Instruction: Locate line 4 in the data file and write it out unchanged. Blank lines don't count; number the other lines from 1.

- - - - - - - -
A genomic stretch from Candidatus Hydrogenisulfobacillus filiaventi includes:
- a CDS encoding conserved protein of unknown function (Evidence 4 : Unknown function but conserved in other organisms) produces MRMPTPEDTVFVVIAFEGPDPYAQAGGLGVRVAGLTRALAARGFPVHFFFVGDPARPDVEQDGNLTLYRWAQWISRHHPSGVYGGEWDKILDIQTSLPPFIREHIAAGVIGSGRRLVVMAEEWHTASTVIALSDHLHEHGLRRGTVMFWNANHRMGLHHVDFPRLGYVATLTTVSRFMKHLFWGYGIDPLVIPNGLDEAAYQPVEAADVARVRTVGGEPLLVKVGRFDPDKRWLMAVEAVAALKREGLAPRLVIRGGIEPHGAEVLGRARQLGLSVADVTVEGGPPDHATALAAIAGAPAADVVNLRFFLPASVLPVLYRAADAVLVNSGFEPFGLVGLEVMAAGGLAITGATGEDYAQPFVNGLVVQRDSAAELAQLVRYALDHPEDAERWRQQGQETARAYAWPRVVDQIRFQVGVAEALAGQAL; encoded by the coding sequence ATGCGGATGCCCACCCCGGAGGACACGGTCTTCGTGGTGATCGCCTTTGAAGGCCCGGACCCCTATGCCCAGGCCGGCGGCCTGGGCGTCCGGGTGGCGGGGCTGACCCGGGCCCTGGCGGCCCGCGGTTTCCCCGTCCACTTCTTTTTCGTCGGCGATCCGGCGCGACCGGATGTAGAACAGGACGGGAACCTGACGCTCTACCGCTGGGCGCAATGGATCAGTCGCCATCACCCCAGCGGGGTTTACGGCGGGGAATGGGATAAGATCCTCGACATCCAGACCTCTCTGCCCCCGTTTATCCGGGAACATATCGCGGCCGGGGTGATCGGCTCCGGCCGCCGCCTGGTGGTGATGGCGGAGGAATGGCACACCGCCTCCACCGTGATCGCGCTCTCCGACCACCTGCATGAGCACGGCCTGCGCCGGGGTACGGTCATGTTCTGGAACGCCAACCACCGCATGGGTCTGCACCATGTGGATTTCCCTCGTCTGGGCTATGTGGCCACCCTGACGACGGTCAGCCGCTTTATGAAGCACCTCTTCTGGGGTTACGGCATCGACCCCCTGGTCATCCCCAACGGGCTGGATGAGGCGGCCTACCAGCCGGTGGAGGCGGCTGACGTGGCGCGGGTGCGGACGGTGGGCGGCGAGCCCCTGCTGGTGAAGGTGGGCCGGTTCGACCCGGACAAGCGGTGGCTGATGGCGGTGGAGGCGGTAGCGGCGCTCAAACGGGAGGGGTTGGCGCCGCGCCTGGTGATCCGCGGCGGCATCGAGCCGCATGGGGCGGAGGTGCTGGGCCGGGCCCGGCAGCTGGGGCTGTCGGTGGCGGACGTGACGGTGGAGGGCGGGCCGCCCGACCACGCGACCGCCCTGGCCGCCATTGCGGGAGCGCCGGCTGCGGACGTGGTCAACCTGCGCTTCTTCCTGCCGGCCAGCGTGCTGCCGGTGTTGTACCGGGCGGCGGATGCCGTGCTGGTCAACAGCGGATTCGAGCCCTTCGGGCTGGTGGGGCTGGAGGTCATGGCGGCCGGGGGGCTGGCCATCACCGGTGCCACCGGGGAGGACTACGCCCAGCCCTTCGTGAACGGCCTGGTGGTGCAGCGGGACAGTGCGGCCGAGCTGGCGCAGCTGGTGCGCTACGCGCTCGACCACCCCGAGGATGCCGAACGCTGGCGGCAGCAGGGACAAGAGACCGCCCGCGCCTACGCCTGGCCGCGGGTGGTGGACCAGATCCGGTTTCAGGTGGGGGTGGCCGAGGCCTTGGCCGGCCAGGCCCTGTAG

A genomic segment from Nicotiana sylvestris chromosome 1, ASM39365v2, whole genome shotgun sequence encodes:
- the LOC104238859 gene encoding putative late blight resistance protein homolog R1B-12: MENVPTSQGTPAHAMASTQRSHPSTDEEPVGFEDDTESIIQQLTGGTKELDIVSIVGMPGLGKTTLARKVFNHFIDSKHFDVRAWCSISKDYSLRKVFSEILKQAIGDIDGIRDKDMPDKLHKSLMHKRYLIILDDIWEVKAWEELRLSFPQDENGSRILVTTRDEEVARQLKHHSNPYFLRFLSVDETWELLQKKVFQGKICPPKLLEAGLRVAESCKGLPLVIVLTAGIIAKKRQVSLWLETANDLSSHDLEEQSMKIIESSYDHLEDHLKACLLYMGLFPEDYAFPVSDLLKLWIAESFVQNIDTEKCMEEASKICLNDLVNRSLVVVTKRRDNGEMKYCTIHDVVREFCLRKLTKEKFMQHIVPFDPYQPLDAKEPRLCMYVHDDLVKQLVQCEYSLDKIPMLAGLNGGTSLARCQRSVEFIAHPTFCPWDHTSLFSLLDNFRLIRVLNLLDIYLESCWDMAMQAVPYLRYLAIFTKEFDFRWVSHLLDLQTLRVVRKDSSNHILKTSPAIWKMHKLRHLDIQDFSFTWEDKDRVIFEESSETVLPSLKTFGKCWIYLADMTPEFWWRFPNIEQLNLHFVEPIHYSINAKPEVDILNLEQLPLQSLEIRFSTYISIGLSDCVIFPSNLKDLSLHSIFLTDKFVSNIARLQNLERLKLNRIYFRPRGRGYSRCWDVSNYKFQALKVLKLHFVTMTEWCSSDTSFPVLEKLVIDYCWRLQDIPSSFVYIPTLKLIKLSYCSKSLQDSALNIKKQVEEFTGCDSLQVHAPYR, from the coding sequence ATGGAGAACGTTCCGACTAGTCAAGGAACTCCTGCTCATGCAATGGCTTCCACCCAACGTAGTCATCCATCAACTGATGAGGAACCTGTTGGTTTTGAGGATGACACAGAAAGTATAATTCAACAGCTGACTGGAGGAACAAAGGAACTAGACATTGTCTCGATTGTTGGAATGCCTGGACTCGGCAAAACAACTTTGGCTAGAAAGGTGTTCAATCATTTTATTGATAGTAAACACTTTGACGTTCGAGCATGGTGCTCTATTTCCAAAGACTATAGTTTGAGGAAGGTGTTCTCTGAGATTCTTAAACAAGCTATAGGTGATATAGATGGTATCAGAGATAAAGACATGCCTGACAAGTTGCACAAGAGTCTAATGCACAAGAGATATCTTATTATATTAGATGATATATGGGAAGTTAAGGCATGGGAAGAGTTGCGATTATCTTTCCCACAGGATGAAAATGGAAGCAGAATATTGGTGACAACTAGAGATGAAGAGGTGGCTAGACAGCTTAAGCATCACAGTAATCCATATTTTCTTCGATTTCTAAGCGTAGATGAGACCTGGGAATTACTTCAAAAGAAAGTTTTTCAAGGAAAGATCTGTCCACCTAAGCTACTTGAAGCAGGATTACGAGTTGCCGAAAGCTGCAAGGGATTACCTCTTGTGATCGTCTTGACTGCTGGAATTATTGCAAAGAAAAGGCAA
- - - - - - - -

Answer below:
- the LOC104238859 gene encoding putative late blight resistance protein homolog R1B-12: MENVPTSQGTPAHAMASTQRSHPSTDEEPVGFEDDTESIIQQLTGGTKELDIVSIVGMPGLGKTTLARKVFNHFIDSKHFDVRAWCSISKDYSLRKVFSEILKQAIGDIDGIRDKDMPDKLHKSLMHKRYLIILDDIWEVKAWEELRLSFPQDENGSRILVTTRDEEVARQLKHHSNPYFLRFLSVDETWELLQKKVFQGKICPPKLLEAGLRVAESCKGLPLVIVLTAGIIAKKRQVSLWLETANDLSSHDLEEQSMKIIESSYDHLEDHLKACLLYMGLFPEDYAFPVSDLLKLWIAESFVQNIDTEKCMEEASKICLNDLVNRSLVVVTKRRDNGEMKYCTIHDVVREFCLRKLTKEKFMQHIVPFDPYQPLDAKEPRLCMYVHDDLVKQLVQCEYSLDKIPMLAGLNGGTSLARCQRSVEFIAHPTFCPWDHTSLFSLLDNFRLIRVLNLLDIYLESCWDMAMQAVPYLRYLAIFTKEFDFRWVSHLLDLQTLRVVRKDSSNHILKTSPAIWKMHKLRHLDIQDFSFTWEDKDRVIFEESSETVLPSLKTFGKCWIYLADMTPEFWWRFPNIEQLNLHFVEPIHYSINAKPEVDILNLEQLPLQSLEIRFSTYISIGLSDCVIFPSNLKDLSLHSIFLTDKFVSNIARLQNLERLKLNRIYFRPRGRGYSRCWDVSNYKFQALKVLKLHFVTMTEWCSSDTSFPVLEKLVIDYCWRLQDIPSSFVYIPTLKLIKLSYCSKSLQDSALNIKKQVEEFTGCDSLQVHAPYR, from the coding sequence ATGGAGAACGTTCCGACTAGTCAAGGAACTCCTGCTCATGCAATGGCTTCCACCCAACGTAGTCATCCATCAACTGATGAGGAACCTGTTGGTTTTGAGGATGACACAGAAAGTATAATTCAACAGCTGACTGGAGGAACAAAGGAACTAGACATTGTCTCGATTGTTGGAATGCCTGGACTCGGCAAAACAACTTTGGCTAGAAAGGTGTTCAATCATTTTATTGATAGTAAACACTTTGACGTTCGAGCATGGTGCTCTATTTCCAAAGACTATAGTTTGAGGAAGGTGTTCTCTGAGATTCTTAAACAAGCTATAGGTGATATAGATGGTATCAGAGATAAAGACATGCCTGACAAGTTGCACAAGAGTCTAATGCACAAGAGATATCTTATTATATTAGATGATATATGGGAAGTTAAGGCATGGGAAGAGTTGCGATTATCTTTCCCACAGGATGAAAATGGAAGCAGAATATTGGTGACAACTAGAGATGAAGAGGTGGCTAGACAGCTTAAGCATCACAGTAATCCATATTTTCTTCGATTTCTAAGCGTAGATGAGACCTGGGAATTACTTCAAAAGAAAGTTTTTCAAGGAAAGATCTGTCCACCTAAGCTACTTGAAGCAGGATTACGAGTTGCCGAAAGCTGCAAGGGATTACCTCTTGTGATCGTCTTGACTGCTGGAATTATTGCAAAGAAAAGGCAA